Utah receives failing grade on welfare reform, according to research foundation


    By Michelle Witte

    Utah received a failing grade on welfare reform, according to a recent report card.

    The Cato Institute, a research foundation based out of Washington D.C., released a study yesterday on the different welfare reform policies implemented by states during the last six years.

    The report docked points from Utah for not reducing poverty and teen pregnancy. Utah was also docked because it lacked a family cap policy, which tries to deter families already on welfare from having more children. Twenty-one states currently have a family cap policy, according to the report.

    However, officials at the Department of Workforce Services, the government agency in charge of welfare in Utah, disagreed with the results.

    “We are generally looked on as a leader in welfare reform, so we were quite shocked to see this report,” said Curt Stewart, spokesman for the department.

    Stewart said that the failing grade is a result of the criteria used for the study.

    “We are more flexible and less punitive than the grading scale they had in mind,” Stewart said. “We likened it to being graded from a curriculum that we”ve never taken and a class that we”ve never enrolled in.”

    Grading procedures, like the one used by the Cato Institute, are generally arbitrary said Michael Seipel, professor of social work at BYU. He said Utah has done a good job in the past, but there is room for improvement in the current system.

    “Instead of focusing on welfare, we should focus on poverty,” Seipel said. “How can we get people to earn more income?”

    The Department of Workforce Services concerns itself with preparing people for employment by providing job training, vocational education training, ESL training and life skills training, Stewart said. This training helps welfare recipients be more competitive in their job searches and obtain better jobs.

    “We want to make sure that the jobs and the training that we provide are long term jobs,” Stewart said. “Jobs of the future and jobs that pay a living wage.”

    In contrast to the negative report given by the Institute, the U.S. Department of Health and Human Services awarded Utah a $3.5 million high-performance bonus last Thursday for the fifth year in a row. Utah”s welfare program was noted to move people off of welfare into long-term jobs.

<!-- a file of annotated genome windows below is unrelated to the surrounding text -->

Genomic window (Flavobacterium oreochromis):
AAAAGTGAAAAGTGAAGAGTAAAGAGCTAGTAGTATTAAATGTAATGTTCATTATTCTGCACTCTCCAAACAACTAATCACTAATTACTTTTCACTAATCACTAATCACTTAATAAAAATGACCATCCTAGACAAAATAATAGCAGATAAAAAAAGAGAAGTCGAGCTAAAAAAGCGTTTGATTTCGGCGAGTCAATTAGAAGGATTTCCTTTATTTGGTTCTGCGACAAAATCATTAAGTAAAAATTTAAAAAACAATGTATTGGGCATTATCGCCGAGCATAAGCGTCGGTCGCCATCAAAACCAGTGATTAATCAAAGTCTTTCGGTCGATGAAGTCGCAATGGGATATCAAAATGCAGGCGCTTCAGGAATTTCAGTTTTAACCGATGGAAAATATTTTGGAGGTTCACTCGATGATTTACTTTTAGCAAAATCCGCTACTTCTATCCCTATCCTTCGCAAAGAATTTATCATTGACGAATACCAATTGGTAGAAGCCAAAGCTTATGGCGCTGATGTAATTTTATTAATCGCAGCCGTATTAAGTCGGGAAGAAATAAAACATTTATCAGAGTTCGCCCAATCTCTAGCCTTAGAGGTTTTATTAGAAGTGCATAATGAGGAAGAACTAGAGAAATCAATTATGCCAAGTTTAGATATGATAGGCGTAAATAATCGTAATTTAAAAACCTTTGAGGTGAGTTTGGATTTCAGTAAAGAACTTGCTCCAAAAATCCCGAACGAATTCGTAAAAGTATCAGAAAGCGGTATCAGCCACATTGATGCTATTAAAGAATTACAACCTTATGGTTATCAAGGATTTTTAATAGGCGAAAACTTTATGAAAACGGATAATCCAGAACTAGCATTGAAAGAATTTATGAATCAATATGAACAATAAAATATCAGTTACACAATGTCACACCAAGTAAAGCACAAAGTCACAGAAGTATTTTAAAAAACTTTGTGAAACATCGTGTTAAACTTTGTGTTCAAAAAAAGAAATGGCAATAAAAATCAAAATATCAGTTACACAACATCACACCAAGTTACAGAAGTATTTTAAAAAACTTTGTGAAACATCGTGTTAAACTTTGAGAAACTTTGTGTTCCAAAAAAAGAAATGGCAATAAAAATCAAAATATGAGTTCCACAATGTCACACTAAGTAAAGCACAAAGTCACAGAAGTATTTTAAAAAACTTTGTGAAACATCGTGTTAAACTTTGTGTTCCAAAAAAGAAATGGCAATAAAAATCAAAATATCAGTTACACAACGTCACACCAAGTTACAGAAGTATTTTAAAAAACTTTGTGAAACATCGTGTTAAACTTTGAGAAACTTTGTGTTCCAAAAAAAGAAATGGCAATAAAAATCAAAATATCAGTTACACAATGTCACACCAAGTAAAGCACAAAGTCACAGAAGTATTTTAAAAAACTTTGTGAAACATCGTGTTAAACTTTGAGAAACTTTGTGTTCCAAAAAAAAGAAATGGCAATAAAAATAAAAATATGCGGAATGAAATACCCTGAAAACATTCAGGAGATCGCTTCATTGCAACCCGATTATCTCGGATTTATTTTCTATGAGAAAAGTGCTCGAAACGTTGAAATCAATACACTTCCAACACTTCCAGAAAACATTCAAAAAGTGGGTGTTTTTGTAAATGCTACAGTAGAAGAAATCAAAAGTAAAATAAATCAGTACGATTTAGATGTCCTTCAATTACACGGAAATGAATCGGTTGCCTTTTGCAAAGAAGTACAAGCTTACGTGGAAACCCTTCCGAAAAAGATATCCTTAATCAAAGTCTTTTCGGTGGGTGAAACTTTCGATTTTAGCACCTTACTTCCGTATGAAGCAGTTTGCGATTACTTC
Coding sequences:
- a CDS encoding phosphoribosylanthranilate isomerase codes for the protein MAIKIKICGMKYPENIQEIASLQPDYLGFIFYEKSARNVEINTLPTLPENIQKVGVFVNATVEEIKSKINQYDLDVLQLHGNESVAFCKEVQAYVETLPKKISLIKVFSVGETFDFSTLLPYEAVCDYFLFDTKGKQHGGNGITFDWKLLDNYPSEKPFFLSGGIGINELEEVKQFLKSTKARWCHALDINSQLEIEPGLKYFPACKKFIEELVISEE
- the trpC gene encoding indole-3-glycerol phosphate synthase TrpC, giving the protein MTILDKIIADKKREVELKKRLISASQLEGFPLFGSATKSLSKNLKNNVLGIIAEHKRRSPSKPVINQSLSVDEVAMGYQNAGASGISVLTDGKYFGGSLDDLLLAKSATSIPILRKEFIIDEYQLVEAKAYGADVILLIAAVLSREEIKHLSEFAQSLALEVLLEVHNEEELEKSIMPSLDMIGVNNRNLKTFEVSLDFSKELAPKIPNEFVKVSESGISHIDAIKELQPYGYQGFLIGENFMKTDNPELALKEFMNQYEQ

One of the goals of the Cato Institute study is to eliminate the welfare system by reducing poverty, but Stewart said the goal doesn”t accurately address the issues faced by welfare families.

    “It is never the intent of the welfare reform … to reduce poverty,” Stewart said. “The intent is to stabilize families and that”s what we do.”

    The Utah Department of Workforce Services is helping welfare families through the many in-house services. All of the services were combined into one location so that people could receive all of the help needed for success.

    “Utah”s idea is a more holistic approach, by treating the whole symptom, [we] treat the whole family,” Stewart said.

    The recent efforts succeeded in eliminating people from the welfare rolls, many of them were forced into low-paying jobs and were unprepared for the demands of the work force, Seipel said.

    These people often returned to welfare because they couldn”t support their families with the minimum wage jobs they found, he said.

    “It is a mixed batch,” Seipel said. “We have done a good job. We are making efforts to get people to become more self-sufficient. But at the same time, we have not done all that we can to get people into well-paying jobs.”

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